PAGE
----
Nematodes in the soil can infect the roots of your plants and cause wilt. If you pull up wilted plants and notice swollen sections in the root balls, nematodes may be the problem. Choose resistant varieties and/or add parasitic nematodes to decrease the incidence of disease.

There are many varieties of tomatoes that are documented to be resistant to various types of wilt. Look for resistance codes BFNV (Bacterial, Fusarium, Nematodes, Verticillium).

A note about resistance: don’t expect resistant varieties not to be affected by these diseases. Expect them to tolerate the disease. Remove and destroy affected leaves as they appear, and the plant should continue to produce fruit for you.

YELLOW LEAVES WITH BROWN SPOTS, MOTTLED, OR DAPPLED APPEARANCE

Pale thin spots like the ones below are due to leaf burn. Leaves will experience sunburn when they haven’t been properly hardened off or when water droplets concentrate light on the leaves. If the burn is not too extensive, your plants will heal on their own and are not cause for concern.

Sunburn spots on tomato leaves

LEAF PROBLEMS DUE TO TOMATO PLANT DISEASES

Tobacco Mosaic Virus

Dappled yellow leaves with twisty new growth are common with tobacco mosaic virus. This virus is often transmitted by insects and especially aphids.

Do not try to treat these plants. Destroy them and remove them from your property, and be sure to wash your hands after touching any plant you suspect could be infected with this virus.

When choosing tomato varieties for future gardening seasons, look for the TMV resistant label.

Bacterial Speck and Bacterial Leaf Spot

Small dark spots on leaves that then turn brown and fall off are a symptom of bacterial speck and bacterial leaf spot. These diseases thrive in hot, humid environments and can be transmitted by your hands and garden tools.

Be careful working with plants suspected to be infected with this disease. To prevent future issues, remove and destroy severely infected plants and choose varieties with BLS and PST resistance in the future.

Late Blight on tomatoes

Leaves develop brown patches that turn dry and papery when they become infected with late blight. Sometimes a white mold grows along the edges of the brown patches. If your tomato plants have late blight you will also notice blackened areas along the stems and the tomatoes develop hard brown lesions.

Dry papery leaves & white moldy growth: Image of symptoms of late blight on tomato

Late blight will wipe out your tomato crop, and there is no treatment for infected plants. So try to prevent this disease by removing and destroying infected plants. Don’t compost them. Send them to the landfill and clean and remove all remnants of the infected crops from your garden.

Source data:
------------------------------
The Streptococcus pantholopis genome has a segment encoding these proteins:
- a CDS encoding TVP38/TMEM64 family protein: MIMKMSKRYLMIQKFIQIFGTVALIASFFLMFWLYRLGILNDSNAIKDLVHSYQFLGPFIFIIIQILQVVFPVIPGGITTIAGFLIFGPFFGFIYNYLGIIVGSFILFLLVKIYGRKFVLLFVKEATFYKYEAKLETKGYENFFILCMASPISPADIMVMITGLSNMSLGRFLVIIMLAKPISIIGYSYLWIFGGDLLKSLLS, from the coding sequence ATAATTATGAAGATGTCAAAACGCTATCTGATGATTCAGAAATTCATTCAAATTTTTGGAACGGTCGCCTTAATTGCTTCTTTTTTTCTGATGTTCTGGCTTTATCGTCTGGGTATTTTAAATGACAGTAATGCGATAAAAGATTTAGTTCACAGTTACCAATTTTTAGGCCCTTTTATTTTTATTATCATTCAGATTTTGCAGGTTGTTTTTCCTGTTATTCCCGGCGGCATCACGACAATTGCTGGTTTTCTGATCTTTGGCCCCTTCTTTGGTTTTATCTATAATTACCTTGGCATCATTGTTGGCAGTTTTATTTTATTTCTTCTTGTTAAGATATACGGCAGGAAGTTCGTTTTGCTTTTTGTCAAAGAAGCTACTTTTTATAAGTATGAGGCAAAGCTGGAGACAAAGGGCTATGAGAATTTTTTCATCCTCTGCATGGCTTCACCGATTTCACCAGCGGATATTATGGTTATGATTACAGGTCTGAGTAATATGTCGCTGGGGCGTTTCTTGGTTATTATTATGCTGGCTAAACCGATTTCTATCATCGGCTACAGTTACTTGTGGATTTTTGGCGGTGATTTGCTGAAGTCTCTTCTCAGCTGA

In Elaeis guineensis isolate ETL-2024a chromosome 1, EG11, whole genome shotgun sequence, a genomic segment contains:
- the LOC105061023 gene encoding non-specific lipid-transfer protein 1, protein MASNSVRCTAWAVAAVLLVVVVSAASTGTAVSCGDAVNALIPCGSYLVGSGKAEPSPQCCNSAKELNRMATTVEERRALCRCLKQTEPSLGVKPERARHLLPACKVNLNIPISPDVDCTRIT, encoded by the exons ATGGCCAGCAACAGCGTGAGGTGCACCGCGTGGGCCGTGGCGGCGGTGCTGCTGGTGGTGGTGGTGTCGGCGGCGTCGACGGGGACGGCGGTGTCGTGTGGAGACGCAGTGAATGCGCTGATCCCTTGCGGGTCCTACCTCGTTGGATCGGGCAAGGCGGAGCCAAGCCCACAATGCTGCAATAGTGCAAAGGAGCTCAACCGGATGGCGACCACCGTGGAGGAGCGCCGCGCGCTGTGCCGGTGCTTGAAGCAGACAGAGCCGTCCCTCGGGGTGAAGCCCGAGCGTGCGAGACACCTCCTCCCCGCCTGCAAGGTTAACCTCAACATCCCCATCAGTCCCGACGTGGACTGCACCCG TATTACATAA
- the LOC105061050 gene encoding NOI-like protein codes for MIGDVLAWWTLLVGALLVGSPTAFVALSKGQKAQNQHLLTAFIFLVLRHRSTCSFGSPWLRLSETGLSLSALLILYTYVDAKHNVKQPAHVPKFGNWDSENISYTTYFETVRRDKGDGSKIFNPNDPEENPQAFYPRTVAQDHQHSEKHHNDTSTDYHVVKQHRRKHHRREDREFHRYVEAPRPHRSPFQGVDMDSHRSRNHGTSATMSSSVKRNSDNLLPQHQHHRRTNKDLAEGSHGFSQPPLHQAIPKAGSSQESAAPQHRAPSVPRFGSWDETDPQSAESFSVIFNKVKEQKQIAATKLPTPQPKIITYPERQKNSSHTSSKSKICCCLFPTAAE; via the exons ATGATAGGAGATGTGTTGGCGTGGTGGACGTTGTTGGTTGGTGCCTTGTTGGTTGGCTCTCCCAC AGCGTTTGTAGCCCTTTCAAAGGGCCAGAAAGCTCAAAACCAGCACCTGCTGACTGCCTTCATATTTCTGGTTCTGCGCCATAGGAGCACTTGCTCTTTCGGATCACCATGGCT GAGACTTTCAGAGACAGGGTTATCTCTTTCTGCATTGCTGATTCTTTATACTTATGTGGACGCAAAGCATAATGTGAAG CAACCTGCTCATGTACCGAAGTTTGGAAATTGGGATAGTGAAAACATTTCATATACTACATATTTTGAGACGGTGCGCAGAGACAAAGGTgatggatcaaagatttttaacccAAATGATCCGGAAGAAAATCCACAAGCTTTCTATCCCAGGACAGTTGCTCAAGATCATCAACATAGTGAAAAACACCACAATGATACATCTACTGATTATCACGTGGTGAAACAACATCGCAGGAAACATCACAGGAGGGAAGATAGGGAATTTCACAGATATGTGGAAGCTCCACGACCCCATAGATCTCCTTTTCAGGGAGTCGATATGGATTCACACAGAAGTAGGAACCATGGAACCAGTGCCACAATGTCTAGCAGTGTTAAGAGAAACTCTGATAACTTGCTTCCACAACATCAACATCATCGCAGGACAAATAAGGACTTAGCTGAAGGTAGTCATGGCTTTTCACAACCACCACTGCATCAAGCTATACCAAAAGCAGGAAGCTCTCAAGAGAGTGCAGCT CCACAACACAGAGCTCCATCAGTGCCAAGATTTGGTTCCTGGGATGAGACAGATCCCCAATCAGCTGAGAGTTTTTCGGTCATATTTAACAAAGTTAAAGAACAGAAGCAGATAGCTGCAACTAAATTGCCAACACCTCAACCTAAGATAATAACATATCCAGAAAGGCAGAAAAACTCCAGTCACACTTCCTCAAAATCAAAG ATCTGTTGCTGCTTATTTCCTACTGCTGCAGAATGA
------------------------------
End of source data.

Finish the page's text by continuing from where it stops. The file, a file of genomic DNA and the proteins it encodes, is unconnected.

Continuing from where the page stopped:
Here’s a video from the University of Maine about late blight:


For future crops, try applying a preventative copper fungicide or Bacillus subtilis spray, make sure to water your plants at the base as wet conditions favor the spread of this disease, and look for resistant varieties labeled LB.

Septoria Leaf Spot

Septoria leaf spot has a similar appearance, but the brown patches are circular with light centers and dark specks. And the disease will start with the older leaves. Trim off infected leaves and remove them from your garden. Sanitize your hands after dealing with infected plants.

Early Blight on tomato plants

Early blight causes spots of dark concentric rings on leaves and stem of the lower plant first.

Early blight tends to strike your tomato plants when they’re loaded with fruit and days are humid and warm.

Preventative sprays may help slow the onset and spread of the disease, but infected plants should be removed and destroyed. Look for resistant varieties labeled AB (A for Alternaria fungal species) for future gardens.

Ring shaped lesions on a tomato leaf with yellowing of tomato leaves

Tomato Spotted Wilt Virus

Dark brown rings on the leaves can also be caused by tomato spotted wilt virus. In this disease process, you’ll also notice brown streaks on the stems, stunted or one-sided growth, and green rings on immature fruit.

This disease is spread by tiny flying insects called thrips. Check purchase plants carefully for signs of thrips and disease before bringing them home to your garden.

Practice good pest control and remove infected plants to control the spread of this disease. Resistant varieties are labeled TSWV.

Bacterial Canker disease on tomato plant leaves

Leaves with brown edges may be caused by bacterial canker. Lower leaves will also curl up and you may see light brown streaks on the stems of your plant. This disease often shows up after plants have been injured, so be careful when trimming your plants not to leave open wounds.

A note about disease resistance:

Don’t expect resistant varieties not to be affected by these diseases. Expect them to tolerate the disease. Remove and destroy affected leaves as they appear, and the plant should continue to produce fruit for you.